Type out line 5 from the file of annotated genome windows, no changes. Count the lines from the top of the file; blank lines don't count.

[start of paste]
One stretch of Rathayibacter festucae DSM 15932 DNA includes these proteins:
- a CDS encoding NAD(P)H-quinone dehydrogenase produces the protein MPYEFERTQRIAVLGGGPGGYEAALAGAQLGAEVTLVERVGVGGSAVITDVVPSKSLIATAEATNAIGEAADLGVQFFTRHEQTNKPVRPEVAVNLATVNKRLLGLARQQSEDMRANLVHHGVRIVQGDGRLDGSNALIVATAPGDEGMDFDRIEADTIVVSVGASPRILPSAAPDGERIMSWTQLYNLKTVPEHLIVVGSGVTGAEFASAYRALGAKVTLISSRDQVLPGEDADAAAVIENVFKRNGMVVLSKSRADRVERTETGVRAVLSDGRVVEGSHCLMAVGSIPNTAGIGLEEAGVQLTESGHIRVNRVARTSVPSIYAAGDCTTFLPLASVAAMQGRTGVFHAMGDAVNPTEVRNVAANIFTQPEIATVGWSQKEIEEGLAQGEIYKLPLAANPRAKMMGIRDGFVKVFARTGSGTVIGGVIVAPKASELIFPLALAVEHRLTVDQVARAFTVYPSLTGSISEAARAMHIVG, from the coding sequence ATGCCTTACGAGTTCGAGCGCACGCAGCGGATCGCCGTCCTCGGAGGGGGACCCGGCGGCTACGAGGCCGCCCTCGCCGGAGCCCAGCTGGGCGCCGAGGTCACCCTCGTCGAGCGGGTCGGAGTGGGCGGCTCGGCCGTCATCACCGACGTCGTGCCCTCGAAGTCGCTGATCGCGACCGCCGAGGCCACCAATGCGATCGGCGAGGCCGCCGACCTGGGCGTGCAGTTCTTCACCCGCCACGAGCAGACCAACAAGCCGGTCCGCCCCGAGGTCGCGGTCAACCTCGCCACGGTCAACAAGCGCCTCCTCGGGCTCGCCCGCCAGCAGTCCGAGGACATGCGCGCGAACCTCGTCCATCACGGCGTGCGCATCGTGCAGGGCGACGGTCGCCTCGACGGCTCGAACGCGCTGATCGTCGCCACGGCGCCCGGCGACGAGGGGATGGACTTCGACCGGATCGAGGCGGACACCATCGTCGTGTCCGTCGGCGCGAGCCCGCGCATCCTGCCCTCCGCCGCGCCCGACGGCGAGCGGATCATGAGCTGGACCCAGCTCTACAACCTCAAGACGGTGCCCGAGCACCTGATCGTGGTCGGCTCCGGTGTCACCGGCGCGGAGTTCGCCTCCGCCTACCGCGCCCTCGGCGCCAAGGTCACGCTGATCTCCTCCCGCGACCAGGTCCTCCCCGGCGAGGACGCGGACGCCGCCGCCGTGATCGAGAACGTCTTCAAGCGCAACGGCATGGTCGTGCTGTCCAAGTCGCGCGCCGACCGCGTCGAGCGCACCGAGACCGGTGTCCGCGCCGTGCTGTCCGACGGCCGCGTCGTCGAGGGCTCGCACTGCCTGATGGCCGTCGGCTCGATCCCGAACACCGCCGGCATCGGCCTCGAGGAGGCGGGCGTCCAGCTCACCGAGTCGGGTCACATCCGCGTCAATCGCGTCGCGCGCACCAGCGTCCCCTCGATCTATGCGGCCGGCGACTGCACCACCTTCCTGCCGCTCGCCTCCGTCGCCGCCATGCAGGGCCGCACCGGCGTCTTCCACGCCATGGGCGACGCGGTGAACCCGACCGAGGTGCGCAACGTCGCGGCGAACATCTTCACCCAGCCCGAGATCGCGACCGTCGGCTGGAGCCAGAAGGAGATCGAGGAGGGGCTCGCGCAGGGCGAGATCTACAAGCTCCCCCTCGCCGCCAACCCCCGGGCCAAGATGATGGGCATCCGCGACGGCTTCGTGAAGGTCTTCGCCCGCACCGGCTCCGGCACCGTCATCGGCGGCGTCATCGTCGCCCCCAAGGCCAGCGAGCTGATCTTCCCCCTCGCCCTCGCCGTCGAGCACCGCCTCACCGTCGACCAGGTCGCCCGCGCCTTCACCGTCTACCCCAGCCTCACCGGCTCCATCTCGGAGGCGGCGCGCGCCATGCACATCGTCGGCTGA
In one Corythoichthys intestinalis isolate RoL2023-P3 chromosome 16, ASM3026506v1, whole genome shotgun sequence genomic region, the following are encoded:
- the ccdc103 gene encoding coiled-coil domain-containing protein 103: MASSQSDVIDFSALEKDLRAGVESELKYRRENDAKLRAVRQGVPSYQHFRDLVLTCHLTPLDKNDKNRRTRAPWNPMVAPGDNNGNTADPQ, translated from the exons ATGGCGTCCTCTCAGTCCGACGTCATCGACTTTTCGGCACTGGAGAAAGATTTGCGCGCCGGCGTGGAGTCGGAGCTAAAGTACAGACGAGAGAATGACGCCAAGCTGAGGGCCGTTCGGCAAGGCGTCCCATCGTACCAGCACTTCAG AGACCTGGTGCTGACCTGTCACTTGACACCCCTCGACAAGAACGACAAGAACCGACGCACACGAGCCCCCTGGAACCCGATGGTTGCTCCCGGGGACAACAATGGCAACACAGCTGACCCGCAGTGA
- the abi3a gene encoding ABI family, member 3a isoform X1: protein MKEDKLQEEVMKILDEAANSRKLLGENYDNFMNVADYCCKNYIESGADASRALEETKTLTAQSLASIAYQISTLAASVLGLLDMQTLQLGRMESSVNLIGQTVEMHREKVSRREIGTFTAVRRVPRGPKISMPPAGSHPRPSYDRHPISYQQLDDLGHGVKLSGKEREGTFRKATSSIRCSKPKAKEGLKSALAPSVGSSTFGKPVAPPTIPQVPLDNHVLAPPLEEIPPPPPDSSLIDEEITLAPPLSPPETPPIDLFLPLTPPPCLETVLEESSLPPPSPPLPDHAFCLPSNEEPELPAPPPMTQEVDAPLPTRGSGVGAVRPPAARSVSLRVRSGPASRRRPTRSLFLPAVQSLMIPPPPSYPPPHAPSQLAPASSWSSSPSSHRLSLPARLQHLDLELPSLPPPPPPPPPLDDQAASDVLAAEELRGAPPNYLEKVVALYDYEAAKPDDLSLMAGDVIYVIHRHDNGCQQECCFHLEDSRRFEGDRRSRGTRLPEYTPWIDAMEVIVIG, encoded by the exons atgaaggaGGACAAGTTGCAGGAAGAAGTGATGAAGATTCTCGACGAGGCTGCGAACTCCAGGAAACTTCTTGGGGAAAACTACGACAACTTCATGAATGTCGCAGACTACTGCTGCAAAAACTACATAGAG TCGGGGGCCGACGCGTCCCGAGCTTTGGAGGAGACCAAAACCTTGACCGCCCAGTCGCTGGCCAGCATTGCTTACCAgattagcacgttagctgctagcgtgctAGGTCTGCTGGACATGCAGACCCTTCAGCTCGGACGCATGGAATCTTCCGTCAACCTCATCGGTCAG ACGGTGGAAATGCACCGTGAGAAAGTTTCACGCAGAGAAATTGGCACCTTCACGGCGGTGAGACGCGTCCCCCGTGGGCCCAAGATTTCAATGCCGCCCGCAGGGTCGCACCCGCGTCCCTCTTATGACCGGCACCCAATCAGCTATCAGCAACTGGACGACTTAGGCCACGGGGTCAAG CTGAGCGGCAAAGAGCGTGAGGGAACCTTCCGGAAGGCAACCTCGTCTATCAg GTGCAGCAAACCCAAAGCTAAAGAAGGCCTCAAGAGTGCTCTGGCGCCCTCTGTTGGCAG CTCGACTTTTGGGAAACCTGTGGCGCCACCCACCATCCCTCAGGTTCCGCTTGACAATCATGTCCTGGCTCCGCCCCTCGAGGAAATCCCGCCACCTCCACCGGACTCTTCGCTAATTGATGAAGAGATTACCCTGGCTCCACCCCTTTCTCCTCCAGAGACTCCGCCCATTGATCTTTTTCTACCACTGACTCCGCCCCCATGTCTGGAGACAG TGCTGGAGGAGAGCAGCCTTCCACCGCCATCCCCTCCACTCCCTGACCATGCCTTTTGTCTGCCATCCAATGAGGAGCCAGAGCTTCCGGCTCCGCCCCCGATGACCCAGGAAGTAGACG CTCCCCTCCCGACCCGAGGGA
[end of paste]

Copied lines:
- the abi3a gene encoding ABI family, member 3a isoform X1: protein MKEDKLQEEVMKILDEAANSRKLLGENYDNFMNVADYCCKNYIESGADASRALEETKTLTAQSLASIAYQISTLAASVLGLLDMQTLQLGRMESSVNLIGQTVEMHREKVSRREIGTFTAVRRVPRGPKISMPPAGSHPRPSYDRHPISYQQLDDLGHGVKLSGKEREGTFRKATSSIRCSKPKAKEGLKSALAPSVGSSTFGKPVAPPTIPQVPLDNHVLAPPLEEIPPPPPDSSLIDEEITLAPPLSPPETPPIDLFLPLTPPPCLETVLEESSLPPPSPPLPDHAFCLPSNEEPELPAPPPMTQEVDAPLPTRGSGVGAVRPPAARSVSLRVRSGPASRRRPTRSLFLPAVQSLMIPPPPSYPPPHAPSQLAPASSWSSSPSSHRLSLPARLQHLDLELPSLPPPPPPPPPLDDQAASDVLAAEELRGAPPNYLEKVVALYDYEAAKPDDLSLMAGDVIYVIHRHDNGCQQECCFHLEDSRRFEGDRRSRGTRLPEYTPWIDAMEVIVIG, encoded by the exons atgaaggaGGACAAGTTGCAGGAAGAAGTGATGAAGATTCTCGACGAGGCTGCGAACTCCAGGAAACTTCTTGGGGAAAACTACGACAACTTCATGAATGTCGCAGACTACTGCTGCAAAAACTACATAGAG TCGGGGGCCGACGCGTCCCGAGCTTTGGAGGAGACCAAAACCTTGACCGCCCAGTCGCTGGCCAGCATTGCTTACCAgattagcacgttagctgctagcgtgctAGGTCTGCTGGACATGCAGACCCTTCAGCTCGGACGCATGGAATCTTCCGTCAACCTCATCGGTCAG ACGGTGGAAATGCACCGTGAGAAAGTTTCACGCAGAGAAATTGGCACCTTCACGGCGGTGAGACGCGTCCCCCGTGGGCCCAAGATTTCAATGCCGCCCGCAGGGTCGCACCCGCGTCCCTCTTATGACCGGCACCCAATCAGCTATCAGCAACTGGACGACTTAGGCCACGGGGTCAAG CTGAGCGGCAAAGAGCGTGAGGGAACCTTCCGGAAGGCAACCTCGTCTATCAg GTGCAGCAAACCCAAAGCTAAAGAAGGCCTCAAGAGTGCTCTGGCGCCCTCTGTTGGCAG CTCGACTTTTGGGAAACCTGTGGCGCCACCCACCATCCCTCAGGTTCCGCTTGACAATCATGTCCTGGCTCCGCCCCTCGAGGAAATCCCGCCACCTCCACCGGACTCTTCGCTAATTGATGAAGAGATTACCCTGGCTCCACCCCTTTCTCCTCCAGAGACTCCGCCCATTGATCTTTTTCTACCACTGACTCCGCCCCCATGTCTGGAGACAG TGCTGGAGGAGAGCAGCCTTCCACCGCCATCCCCTCCACTCCCTGACCATGCCTTTTGTCTGCCATCCAATGAGGAGCCAGAGCTTCCGGCTCCGCCCCCGATGACCCAGGAAGTAGACG CTCCCCTCCCGACCCGAGGGA